Disparity Between Life And Death In Walt Whitman's Song Of Myself

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Walt Whitman delineates the disparity between life and death in his epic poem titled “Song Of Myself.” In section six Mr. Whitman thoroughly explains his metaphor of grass. He expertly portrays how the deceased support the living physically and metaphorically. For instance, the narrator describes grass as a symbol of his “hopeful disposition.” The first stanza of Walt Whitman’s “Song Of Myself” starts off with a young boy asking the narrator a l question, “What is the grass?.” This seems to be a question that the narrator is unable to answer. This is evident when the narrator remarks “I do not know what it is any more than he.” Walt Whitman strongly implies that the word “grass” has a philosophical meaning. As the poem continues the narrator compares grass to being “the handkerchief of the Lord.” Furthermore, Whitman is elucidating how the Lord covers the earth’s surface with grass to cover something up. A major theme is…show more content…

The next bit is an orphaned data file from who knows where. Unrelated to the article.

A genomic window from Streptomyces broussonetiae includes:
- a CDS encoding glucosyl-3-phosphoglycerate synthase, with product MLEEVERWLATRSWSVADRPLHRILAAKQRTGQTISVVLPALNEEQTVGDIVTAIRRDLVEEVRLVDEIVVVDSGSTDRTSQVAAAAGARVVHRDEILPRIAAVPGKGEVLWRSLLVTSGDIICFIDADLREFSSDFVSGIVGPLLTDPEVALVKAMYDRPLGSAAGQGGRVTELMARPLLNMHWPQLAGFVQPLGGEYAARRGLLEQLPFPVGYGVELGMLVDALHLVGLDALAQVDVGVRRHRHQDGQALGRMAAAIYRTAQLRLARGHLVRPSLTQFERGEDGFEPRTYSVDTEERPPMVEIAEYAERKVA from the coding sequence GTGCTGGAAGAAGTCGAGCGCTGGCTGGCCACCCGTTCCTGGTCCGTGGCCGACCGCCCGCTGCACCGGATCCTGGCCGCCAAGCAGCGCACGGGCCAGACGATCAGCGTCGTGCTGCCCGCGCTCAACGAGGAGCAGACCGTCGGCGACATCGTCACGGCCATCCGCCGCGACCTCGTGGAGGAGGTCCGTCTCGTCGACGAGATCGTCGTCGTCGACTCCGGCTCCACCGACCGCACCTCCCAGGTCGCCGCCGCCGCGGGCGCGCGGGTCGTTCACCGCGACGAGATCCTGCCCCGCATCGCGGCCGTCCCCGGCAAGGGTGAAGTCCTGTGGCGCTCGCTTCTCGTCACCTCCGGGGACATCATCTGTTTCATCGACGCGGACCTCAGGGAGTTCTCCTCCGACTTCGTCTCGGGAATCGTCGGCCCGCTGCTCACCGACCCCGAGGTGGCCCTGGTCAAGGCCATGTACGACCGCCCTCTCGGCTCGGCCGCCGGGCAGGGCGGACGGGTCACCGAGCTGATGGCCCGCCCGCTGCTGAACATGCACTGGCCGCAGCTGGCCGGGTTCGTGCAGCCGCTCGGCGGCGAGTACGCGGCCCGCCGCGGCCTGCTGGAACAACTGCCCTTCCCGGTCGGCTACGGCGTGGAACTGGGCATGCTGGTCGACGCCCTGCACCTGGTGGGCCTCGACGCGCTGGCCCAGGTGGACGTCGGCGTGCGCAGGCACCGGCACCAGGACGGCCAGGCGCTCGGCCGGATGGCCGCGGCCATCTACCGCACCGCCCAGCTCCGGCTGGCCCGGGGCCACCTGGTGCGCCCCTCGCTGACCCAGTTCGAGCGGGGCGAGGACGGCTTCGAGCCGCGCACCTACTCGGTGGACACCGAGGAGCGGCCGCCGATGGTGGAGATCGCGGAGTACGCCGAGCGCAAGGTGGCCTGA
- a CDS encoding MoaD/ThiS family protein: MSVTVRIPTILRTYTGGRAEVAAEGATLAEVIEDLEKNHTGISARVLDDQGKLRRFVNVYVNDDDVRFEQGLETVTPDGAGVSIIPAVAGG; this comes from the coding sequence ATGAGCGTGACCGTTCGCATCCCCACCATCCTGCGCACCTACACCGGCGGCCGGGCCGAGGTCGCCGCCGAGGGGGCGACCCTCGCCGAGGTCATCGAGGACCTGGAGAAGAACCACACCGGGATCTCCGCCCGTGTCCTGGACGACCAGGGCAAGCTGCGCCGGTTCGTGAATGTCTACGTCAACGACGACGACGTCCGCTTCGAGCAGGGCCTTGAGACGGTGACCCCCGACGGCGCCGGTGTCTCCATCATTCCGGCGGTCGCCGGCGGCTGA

The idea of this quotation is that things are always being born and dying so often that the grass must there to cover graves. Most importantly, this stanza is a metaphor stating that the soil itself is a grave and that everyone reaches it eventually. In the seventh stanza the narrator tries to imagine all the people that might be buried under the grass. Whether they were young men, children or old mothers. “It may be you transpire from the breasts of young men / It may be if I had known them I would have loved them / It may be you are from old people.” Additionally, in lines one hundred and nineteen and one hundred and twenty, Whitman writes that the narrator wishes he could decipher the last words of the dying before they head to their graves. “ I perceive after all so many uttering tongues,” and most importantly, “ I wish I could translate the hints about the dead young men and

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